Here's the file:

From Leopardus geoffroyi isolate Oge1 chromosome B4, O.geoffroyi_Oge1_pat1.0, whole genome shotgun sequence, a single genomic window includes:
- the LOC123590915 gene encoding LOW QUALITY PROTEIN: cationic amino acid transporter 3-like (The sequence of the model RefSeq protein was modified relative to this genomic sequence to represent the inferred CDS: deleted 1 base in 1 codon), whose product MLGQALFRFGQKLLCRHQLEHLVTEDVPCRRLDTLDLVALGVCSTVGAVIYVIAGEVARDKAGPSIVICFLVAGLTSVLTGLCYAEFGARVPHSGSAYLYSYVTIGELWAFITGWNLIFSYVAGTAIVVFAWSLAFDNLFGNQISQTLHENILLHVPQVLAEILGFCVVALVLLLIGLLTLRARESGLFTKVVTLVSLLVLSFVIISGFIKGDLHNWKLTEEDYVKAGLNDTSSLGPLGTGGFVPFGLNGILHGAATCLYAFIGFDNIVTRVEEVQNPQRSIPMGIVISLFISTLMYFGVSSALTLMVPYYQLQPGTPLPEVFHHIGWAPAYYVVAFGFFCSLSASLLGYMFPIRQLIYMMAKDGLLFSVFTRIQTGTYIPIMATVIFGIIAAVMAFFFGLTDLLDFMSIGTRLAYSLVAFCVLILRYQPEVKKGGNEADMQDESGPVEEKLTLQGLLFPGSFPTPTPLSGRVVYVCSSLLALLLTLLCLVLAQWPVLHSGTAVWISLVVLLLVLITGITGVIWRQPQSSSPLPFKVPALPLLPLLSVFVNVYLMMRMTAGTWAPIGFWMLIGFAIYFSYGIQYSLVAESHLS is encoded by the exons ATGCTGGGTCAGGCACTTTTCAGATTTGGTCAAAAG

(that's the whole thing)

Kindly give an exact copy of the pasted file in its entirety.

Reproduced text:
From Leopardus geoffroyi isolate Oge1 chromosome B4, O.geoffroyi_Oge1_pat1.0, whole genome shotgun sequence, a single genomic window includes:
- the LOC123590915 gene encoding LOW QUALITY PROTEIN: cationic amino acid transporter 3-like (The sequence of the model RefSeq protein was modified relative to this genomic sequence to represent the inferred CDS: deleted 1 base in 1 codon), whose product MLGQALFRFGQKLLCRHQLEHLVTEDVPCRRLDTLDLVALGVCSTVGAVIYVIAGEVARDKAGPSIVICFLVAGLTSVLTGLCYAEFGARVPHSGSAYLYSYVTIGELWAFITGWNLIFSYVAGTAIVVFAWSLAFDNLFGNQISQTLHENILLHVPQVLAEILGFCVVALVLLLIGLLTLRARESGLFTKVVTLVSLLVLSFVIISGFIKGDLHNWKLTEEDYVKAGLNDTSSLGPLGTGGFVPFGLNGILHGAATCLYAFIGFDNIVTRVEEVQNPQRSIPMGIVISLFISTLMYFGVSSALTLMVPYYQLQPGTPLPEVFHHIGWAPAYYVVAFGFFCSLSASLLGYMFPIRQLIYMMAKDGLLFSVFTRIQTGTYIPIMATVIFGIIAAVMAFFFGLTDLLDFMSIGTRLAYSLVAFCVLILRYQPEVKKGGNEADMQDESGPVEEKLTLQGLLFPGSFPTPTPLSGRVVYVCSSLLALLLTLLCLVLAQWPVLHSGTAVWISLVVLLLVLITGITGVIWRQPQSSSPLPFKVPALPLLPLLSVFVNVYLMMRMTAGTWAPIGFWMLIGFAIYFSYGIQYSLVAESHLS is encoded by the exons ATGCTGGGTCAGGCACTTTTCAGATTTGGTCAAAAG